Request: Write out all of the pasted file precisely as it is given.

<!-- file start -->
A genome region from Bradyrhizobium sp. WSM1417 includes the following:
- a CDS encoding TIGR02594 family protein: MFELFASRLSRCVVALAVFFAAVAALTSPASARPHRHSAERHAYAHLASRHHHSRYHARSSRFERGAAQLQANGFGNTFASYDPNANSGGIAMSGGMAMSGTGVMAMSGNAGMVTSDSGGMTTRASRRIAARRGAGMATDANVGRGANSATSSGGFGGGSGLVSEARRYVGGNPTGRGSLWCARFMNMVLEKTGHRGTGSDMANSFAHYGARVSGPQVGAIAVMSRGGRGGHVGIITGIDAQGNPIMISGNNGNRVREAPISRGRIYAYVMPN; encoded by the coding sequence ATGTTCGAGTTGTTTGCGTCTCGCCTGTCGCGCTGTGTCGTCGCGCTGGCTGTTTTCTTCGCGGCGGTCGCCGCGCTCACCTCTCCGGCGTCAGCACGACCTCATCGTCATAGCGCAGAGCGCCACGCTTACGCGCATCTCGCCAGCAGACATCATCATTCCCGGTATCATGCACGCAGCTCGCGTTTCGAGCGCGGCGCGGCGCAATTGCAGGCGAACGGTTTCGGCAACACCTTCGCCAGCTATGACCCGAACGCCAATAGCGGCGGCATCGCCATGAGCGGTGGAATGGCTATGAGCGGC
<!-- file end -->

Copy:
A genome region from Bradyrhizobium sp. WSM1417 includes the following:
- a CDS encoding TIGR02594 family protein: MFELFASRLSRCVVALAVFFAAVAALTSPASARPHRHSAERHAYAHLASRHHHSRYHARSSRFERGAAQLQANGFGNTFASYDPNANSGGIAMSGGMAMSGTGVMAMSGNAGMVTSDSGGMTTRASRRIAARRGAGMATDANVGRGANSATSSGGFGGGSGLVSEARRYVGGNPTGRGSLWCARFMNMVLEKTGHRGTGSDMANSFAHYGARVSGPQVGAIAVMSRGGRGGHVGIITGIDAQGNPIMISGNNGNRVREAPISRGRIYAYVMPN; encoded by the coding sequence ATGTTCGAGTTGTTTGCGTCTCGCCTGTCGCGCTGTGTCGTCGCGCTGGCTGTTTTCTTCGCGGCGGTCGCCGCGCTCACCTCTCCGGCGTCAGCACGACCTCATCGTCATAGCGCAGAGCGCCACGCTTACGCGCATCTCGCCAGCAGACATCATCATTCCCGGTATCATGCACGCAGCTCGCGTTTCGAGCGCGGCGCGGCGCAATTGCAGGCGAACGGTTTCGGCAACACCTTCGCCAGCTATGACCCGAACGCCAATAGCGGCGGCATCGCCATGAGCGGTGGAATGGCTATGAGCGGC